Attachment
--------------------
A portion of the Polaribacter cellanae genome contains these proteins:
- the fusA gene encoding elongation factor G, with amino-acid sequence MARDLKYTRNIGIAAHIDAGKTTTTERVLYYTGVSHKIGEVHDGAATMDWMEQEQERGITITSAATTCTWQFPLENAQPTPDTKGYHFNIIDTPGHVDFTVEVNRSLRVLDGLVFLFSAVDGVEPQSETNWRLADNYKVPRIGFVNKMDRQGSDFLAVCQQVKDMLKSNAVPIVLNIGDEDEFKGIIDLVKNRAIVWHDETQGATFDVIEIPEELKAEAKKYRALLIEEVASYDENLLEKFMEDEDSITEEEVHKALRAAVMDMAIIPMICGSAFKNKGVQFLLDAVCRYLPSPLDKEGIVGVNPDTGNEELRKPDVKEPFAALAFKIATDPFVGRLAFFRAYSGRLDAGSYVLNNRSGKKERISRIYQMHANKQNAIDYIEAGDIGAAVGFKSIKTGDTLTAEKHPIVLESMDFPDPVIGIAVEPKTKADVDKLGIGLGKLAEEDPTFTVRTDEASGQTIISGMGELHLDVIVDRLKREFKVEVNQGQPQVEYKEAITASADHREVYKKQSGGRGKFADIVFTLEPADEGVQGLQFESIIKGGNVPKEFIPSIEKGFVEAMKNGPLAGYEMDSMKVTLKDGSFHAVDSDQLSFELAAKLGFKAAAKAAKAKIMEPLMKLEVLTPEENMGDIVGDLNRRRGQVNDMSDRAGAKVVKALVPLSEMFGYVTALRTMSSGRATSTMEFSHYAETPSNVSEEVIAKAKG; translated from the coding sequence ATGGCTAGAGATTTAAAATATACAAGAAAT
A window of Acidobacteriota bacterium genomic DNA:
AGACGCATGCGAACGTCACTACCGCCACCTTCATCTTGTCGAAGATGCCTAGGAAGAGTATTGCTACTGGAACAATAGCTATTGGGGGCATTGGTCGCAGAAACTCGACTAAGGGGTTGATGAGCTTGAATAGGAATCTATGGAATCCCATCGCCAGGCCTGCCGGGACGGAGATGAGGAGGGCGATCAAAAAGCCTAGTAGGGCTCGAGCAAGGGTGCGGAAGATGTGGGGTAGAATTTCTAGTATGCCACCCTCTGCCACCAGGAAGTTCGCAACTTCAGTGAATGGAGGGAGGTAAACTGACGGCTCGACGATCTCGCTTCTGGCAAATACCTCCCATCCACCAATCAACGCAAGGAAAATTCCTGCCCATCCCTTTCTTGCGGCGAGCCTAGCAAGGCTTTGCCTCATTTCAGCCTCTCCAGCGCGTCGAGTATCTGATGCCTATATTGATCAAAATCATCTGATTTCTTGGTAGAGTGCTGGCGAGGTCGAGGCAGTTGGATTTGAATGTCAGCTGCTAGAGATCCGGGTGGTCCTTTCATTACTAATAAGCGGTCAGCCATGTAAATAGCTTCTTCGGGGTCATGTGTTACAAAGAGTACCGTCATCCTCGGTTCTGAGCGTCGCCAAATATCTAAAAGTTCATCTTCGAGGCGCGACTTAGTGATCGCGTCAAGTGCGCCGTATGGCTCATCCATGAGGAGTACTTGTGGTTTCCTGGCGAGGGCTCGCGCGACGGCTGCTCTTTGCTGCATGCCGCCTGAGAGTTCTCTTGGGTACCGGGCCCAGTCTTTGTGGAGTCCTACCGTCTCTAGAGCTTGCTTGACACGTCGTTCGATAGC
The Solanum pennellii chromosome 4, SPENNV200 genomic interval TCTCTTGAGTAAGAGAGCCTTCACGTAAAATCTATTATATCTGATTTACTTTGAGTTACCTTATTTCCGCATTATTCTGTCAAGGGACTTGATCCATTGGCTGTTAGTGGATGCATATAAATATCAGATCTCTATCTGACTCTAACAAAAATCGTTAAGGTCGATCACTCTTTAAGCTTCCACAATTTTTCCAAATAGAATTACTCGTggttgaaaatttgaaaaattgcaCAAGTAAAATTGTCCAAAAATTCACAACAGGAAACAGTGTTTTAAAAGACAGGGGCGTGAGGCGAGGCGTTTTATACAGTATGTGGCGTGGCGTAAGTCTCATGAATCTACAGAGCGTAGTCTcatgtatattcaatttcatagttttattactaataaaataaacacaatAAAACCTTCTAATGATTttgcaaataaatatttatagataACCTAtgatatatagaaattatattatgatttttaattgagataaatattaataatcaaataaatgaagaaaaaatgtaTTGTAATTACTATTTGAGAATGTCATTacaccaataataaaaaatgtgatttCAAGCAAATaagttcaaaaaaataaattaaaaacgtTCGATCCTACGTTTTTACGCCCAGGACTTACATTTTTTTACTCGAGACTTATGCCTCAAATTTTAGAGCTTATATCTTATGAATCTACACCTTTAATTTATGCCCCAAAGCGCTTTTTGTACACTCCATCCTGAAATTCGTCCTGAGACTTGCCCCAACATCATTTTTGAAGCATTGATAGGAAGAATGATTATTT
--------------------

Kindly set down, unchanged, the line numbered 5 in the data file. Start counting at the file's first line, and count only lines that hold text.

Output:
The Solanum pennellii chromosome 4, SPENNV200 genomic interval TCTCTTGAGTAAGAGAGCCTTCACGTAAAATCTATTATATCTGATTTACTTTGAGTTACCTTATTTCCGCATTATTCTGTCAAGGGACTTGATCCATTGGCTGTTAGTGGATGCATATAAATATCAGATCTCTATCTGACTCTAACAAAAATCGTTAAGGTCGATCACTCTTTAAGCTTCCACAATTTTTCCAAATAGAATTACTCGTggttgaaaatttgaaaaattgcaCAAGTAAAATTGTCCAAAAATTCACAACAGGAAACAGTGTTTTAAAAGACAGGGGCGTGAGGCGAGGCGTTTTATACAGTATGTGGCGTGGCGTAAGTCTCATGAATCTACAGAGCGTAGTCTcatgtatattcaatttcatagttttattactaataaaataaacacaatAAAACCTTCTAATGATTttgcaaataaatatttatagataACCTAtgatatatagaaattatattatgatttttaattgagataaatattaataatcaaataaatgaagaaaaaatgtaTTGTAATTACTATTTGAGAATGTCATTacaccaataataaaaaatgtgatttCAAGCAAATaagttcaaaaaaataaattaaaaacgtTCGATCCTACGTTTTTACGCCCAGGACTTACATTTTTTTACTCGAGACTTATGCCTCAAATTTTAGAGCTTATATCTTATGAATCTACACCTTTAATTTATGCCCCAAAGCGCTTTTTGTACACTCCATCCTGAAATTCGTCCTGAGACTTGCCCCAACATCATTTTTGAAGCATTGATAGGAAGAATGATTATTT